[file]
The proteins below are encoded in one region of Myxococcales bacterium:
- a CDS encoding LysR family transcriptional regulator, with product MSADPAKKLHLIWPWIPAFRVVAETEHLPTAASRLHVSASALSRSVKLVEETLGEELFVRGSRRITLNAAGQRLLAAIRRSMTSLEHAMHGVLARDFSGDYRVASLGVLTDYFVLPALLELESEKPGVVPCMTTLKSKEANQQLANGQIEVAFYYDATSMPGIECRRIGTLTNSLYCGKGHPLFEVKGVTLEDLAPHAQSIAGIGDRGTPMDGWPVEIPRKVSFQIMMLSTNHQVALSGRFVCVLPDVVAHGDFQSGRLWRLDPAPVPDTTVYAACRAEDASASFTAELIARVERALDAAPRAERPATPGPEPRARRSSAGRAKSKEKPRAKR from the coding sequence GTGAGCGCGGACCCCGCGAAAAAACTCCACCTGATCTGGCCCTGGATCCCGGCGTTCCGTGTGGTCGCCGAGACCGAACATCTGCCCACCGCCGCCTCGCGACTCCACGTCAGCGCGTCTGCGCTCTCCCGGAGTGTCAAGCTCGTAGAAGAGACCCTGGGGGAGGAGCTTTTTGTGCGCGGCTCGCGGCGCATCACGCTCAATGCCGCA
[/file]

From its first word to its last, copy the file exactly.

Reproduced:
The proteins below are encoded in one region of Myxococcales bacterium:
- a CDS encoding LysR family transcriptional regulator, with product MSADPAKKLHLIWPWIPAFRVVAETEHLPTAASRLHVSASALSRSVKLVEETLGEELFVRGSRRITLNAAGQRLLAAIRRSMTSLEHAMHGVLARDFSGDYRVASLGVLTDYFVLPALLELESEKPGVVPCMTTLKSKEANQQLANGQIEVAFYYDATSMPGIECRRIGTLTNSLYCGKGHPLFEVKGVTLEDLAPHAQSIAGIGDRGTPMDGWPVEIPRKVSFQIMMLSTNHQVALSGRFVCVLPDVVAHGDFQSGRLWRLDPAPVPDTTVYAACRAEDASASFTAELIARVERALDAAPRAERPATPGPEPRARRSSAGRAKSKEKPRAKR from the coding sequence GTGAGCGCGGACCCCGCGAAAAAACTCCACCTGATCTGGCCCTGGATCCCGGCGTTCCGTGTGGTCGCCGAGACCGAACATCTGCCCACCGCCGCCTCGCGACTCCACGTCAGCGCGTCTGCGCTCTCCCGGAGTGTCAAGCTCGTAGAAGAGACCCTGGGGGAGGAGCTTTTTGTGCGCGGCTCGCGGCGCATCACGCTCAATGCCGCA